Although Tsangpa Gyare did study scriptural texts with Lingrepa, he also went for specialized tantra studies, as did most early Kagyupas, to a member of the Ngok (rngog) family. In his case he studied with Ngok Dorje Sengge (rngog rdo rje seng ge).
As a tertön or “finder of spiritual relics”, he discovered the text of the Six Equal Tastes, previously hidden by Rechung Dorje Drakpa, the student of Milarepa:
While the finding of textual treasures (gter ma) is usually associated with the Nyingma school, it is not exclusively so, and Tsangpa Gyare is credited with the discovery of important treasures. When Tsangpa Gyarepa was deciding on a place for an extended retreat, Lingrepa had urged him not to go to Tise or Tsāri as was common in those days. He sent him instead to Kharchu (mkhar chu), a river valley that leads into what is today called Bhutan. There he discovered the text of a teaching said to have been authored by the Indian Tipupa (ti phu pa) that was granted to his disciple Rechungpa Dorje Drak (ras chung pa rdo rje grags, 1085-1161). According to legend, since there were no suitable vessels for the teaching at the time, Rechungpa concealed the text in Kharchu. The secret of its place of concealment was passed on through the lineage through Sumpa Repa (sum pa ras pa) to Lingrepa, who told Tsangpa Gyarepa where to look for it. This was the The Six Cycles of Equal Taste (ro snyom skor drug).
The Drukchen incarnation line, originated in the fifteenth century when the Gya clan that controlled Ralung Monastery identified a boy of the clan, Kunga Peljor, as the reincarnation of the monastery’s founder, Tsangpa Gyare, and gave him the title of the Second Drukchen. The Third Drukchen was found outside of the Gya clan, which continued to control Ralung, and henceforth the line was based elsewhere.
Disciple and nephew of Tsangpa Gyare – Omre Dharma Sengye (1177-1237)
The disciples of Tsangpa Gyare Yeshi Dorje (1161–1211), the first Gyalwang Drukpa, may be divided into two categories: blood relatives and spiritual sons. His nephew, Onre Darma Sengye (1177–1237), ascended the throne at Ralung, the main seat of the Drukpa lineage. Darma Sengye guided the later disciples of Tsangpa Gyare, such as Gotsangpa Gonpo Dorje (1189–1258), onto the path of realization, thus becoming their guru as well. Darma Sengye’s nephew and their descendants held the seat at Ralung and continued the lineage. A prominent disciple of Dharma Sengye, was Phajo Drugom Zhigpo (1208–1276) who in 1222 went to establish the Drukpa Kagyu teachings in the valleys of western Bhutan.
THREE VICTORIOUS ONES OF DRUGPA KAGYU, LOWER, MIDDLE AND UPPER DRUGPAS – Gotsangpa Dorje and his student Ogyenpa
Gyalwa Lorepa, Gyalwa Gotsangpa and his disciple Gyalwa Yang Gonpa, are known as Gyalwa Namsum or the Three Victorious Ones in recognition of their spiritual realization. The followers of Gyalwa Lorepa came to be called the ‘Lower Drukpas’. The followers of Gyalwa Gotsangpa came to be called the ‘Upper Drukpas’. And the followers of Onre Darma Sengye came to be called the ‘Middle Drukpas’.
The Upper Drukpa (stod ‘brug) was founded by Tsangpa Gyare’s disciple Gotsangpa Gonpo Dorjé (rgod tshang pa mgon po rdo rje, 1189-1258), a highly realized yogi who had many disciples. His main disciples were Orgyenpa Rinchenpel (o rgyan pa rin chen dpal, 1230—1309), Yanggönpa ( yang dgon pa), Chilkarpa (spyil dkar pa) and Neringpa. For a translation I did of a Gotsangpa text, called the Eight Swirling Spears, see here.
Orgyenpa, who was also a disciple of Karma Pakshi, 2nd Karmapa Lama, became a great siddha who traveled to Bodhgaya, Jalandhar, Oddiyana and China. In Oddiyana he received teachings related to the Six Branch Yoga of the Kalachakra system known as the “Approach and Attainment of the Three Adamantine States” (rdo rje gsum gyi bsnyen sgrub) and, after returning to Tibet, founded the Orgyen Nyendrup tradition and wrote many works including a famous guide to the land of Oddiyana. Ogyenpa had many disciples including Rangjung Dorje, 3rd Karmapa Lama, Kharchupa (Wylie: mkhar chu pa, 1284—1339) and Tokden Daseng (Wylie: rtogs dan zla seng).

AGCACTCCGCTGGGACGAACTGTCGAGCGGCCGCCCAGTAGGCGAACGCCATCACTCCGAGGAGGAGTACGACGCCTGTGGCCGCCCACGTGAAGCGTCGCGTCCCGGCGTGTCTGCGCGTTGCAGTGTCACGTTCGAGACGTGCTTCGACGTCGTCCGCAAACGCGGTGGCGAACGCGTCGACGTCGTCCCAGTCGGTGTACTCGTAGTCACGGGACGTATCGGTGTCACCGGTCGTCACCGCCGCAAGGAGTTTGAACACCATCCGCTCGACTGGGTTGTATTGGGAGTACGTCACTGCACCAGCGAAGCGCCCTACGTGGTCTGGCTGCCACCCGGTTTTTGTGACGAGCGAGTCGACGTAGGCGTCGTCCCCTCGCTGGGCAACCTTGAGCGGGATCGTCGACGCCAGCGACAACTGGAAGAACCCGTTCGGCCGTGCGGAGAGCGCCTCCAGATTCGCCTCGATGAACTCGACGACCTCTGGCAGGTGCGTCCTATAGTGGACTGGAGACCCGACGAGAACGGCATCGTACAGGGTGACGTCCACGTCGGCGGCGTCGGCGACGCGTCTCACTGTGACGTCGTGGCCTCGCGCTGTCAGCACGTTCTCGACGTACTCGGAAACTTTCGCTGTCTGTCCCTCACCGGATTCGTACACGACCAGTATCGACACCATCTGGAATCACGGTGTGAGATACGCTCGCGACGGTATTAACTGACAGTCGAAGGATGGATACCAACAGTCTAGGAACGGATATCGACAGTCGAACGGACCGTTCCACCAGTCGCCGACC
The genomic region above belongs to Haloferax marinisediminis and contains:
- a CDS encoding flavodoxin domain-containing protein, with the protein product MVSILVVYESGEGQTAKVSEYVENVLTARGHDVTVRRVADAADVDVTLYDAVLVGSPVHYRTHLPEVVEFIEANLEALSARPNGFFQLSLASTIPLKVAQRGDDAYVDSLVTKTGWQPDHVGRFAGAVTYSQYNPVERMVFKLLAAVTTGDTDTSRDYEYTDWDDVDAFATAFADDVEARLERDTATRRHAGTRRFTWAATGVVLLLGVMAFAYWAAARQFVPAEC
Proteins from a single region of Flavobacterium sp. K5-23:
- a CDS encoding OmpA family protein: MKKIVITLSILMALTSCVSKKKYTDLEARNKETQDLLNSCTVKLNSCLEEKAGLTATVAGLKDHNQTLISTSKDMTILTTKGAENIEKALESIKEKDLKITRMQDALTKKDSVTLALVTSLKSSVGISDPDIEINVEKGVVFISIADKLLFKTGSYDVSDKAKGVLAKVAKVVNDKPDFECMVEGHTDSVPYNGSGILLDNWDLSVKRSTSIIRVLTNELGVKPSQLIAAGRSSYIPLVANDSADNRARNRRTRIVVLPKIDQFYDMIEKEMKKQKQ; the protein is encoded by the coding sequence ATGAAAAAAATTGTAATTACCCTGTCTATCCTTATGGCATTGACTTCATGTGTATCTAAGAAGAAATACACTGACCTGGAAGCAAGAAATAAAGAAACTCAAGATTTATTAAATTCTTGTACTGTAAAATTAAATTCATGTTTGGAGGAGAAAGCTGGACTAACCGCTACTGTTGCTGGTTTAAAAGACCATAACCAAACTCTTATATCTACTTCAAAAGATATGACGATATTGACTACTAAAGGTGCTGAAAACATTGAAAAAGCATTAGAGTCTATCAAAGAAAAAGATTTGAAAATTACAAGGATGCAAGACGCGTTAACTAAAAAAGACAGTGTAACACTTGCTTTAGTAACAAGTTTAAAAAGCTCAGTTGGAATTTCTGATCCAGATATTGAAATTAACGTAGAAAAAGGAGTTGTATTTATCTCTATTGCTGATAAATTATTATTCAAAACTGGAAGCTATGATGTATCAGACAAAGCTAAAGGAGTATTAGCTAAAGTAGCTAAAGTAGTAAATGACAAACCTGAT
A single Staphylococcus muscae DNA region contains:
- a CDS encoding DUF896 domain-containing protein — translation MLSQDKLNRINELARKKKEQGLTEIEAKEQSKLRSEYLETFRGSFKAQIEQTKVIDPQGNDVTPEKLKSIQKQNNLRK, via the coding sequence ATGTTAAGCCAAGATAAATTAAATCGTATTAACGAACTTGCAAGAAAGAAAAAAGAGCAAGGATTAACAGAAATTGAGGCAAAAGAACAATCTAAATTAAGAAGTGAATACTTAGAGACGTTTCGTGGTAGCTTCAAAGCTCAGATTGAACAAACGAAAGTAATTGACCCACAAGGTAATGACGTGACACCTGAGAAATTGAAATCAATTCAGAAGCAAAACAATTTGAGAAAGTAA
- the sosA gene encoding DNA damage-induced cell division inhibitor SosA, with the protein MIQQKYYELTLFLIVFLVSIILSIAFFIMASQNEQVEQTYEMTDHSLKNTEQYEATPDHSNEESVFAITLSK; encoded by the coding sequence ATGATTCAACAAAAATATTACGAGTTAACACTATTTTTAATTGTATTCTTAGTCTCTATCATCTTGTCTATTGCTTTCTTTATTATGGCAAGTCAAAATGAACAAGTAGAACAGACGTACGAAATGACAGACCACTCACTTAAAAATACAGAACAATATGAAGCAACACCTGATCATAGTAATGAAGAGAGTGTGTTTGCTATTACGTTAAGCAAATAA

THE DEATH OF 4th GYALWANG DRUGPA AND ZHABDRUNG NGAWANG NAMGYAL – ‘THE FOUNDER OF BHUTAN’
After the death of 4th Gyalwang Drukpa, Kunkhyen Pema Karpo, in 1592, there were two rival candidates for his reincarnation. Gyalwang Pagsam Wangpo, one of the candidates, was favored by the King of Tsang and prevailed. His rival, Zhabdrung Ngawang Namgyal, was then invited to Western Bhutan and eventually he unified the entire country and established Drukpa as the preeminent Buddhist school from Haa all the way to Trongsa. However, this happened at the time the Ladakhi King is reported to have asked Drugpa Kagyu to help him fight off the Mongolian invaders in Ladakh, backed by the 5th Dalai Lama and Ganden Phodrang government. For more on that see here.
The Drukpa lineage was divided from that time on into the Northern Drukpa (Dzongkha: བྱང་འབྲུག་, byang ‘brug) branch in Tibet headed by the Gyalwang Drukpa and the Southern Drukpa (Dzongkha: ལྷོ་འབྲུག་, ho ‘brug) based in Bhutan and headed by the Zhabdrung incarnations.
CURRENT SITUATION AND ACTIVITIES
Contemporary Drugpa Kagyu teachers and leaders
Ever since Zhabdrung Ngawang Namgyal appointed Pekar Jungne as the 1st Je Khenpo, the spiritual head of all monasteries in Bhutan, successive Je Khenpos have acted to date as spiritual regents of Bhutan(an elected office, not a tulku lineage). who is the chief abbot of the Dratshang Lhentshog of Bhutan.
The Northern Drukpa are now led by the 12th Gyalwang Drukpa or incarnations of the Gyalwang Drukpa. For a recent interview with him, see here. For an interview with a much younger 12th Gyalwang Drukpa, apparently done in Ladakh in 1998, see here. For a 2012 interview with VOA Kunleng (English subtitles) see here. In the 2012 interview, he speaks about his female empowerment actitivies and how the Drugpa Kagyu had the biggest nunnery in Tibet, with 6000-7000 nuns, but that it is no longer there.
In Kham, Tibet, Khamtrul Rinpoche traditionally has been the most prominent Drugpa lineage master, and is said to still command a huge number of followers there. The 9th Khamtrul Rinpoche is based in India and his most well-known western follower is the British woman and founder of a nunnery in Himachal Pradesh, Jetsunma Tenzin Palmo.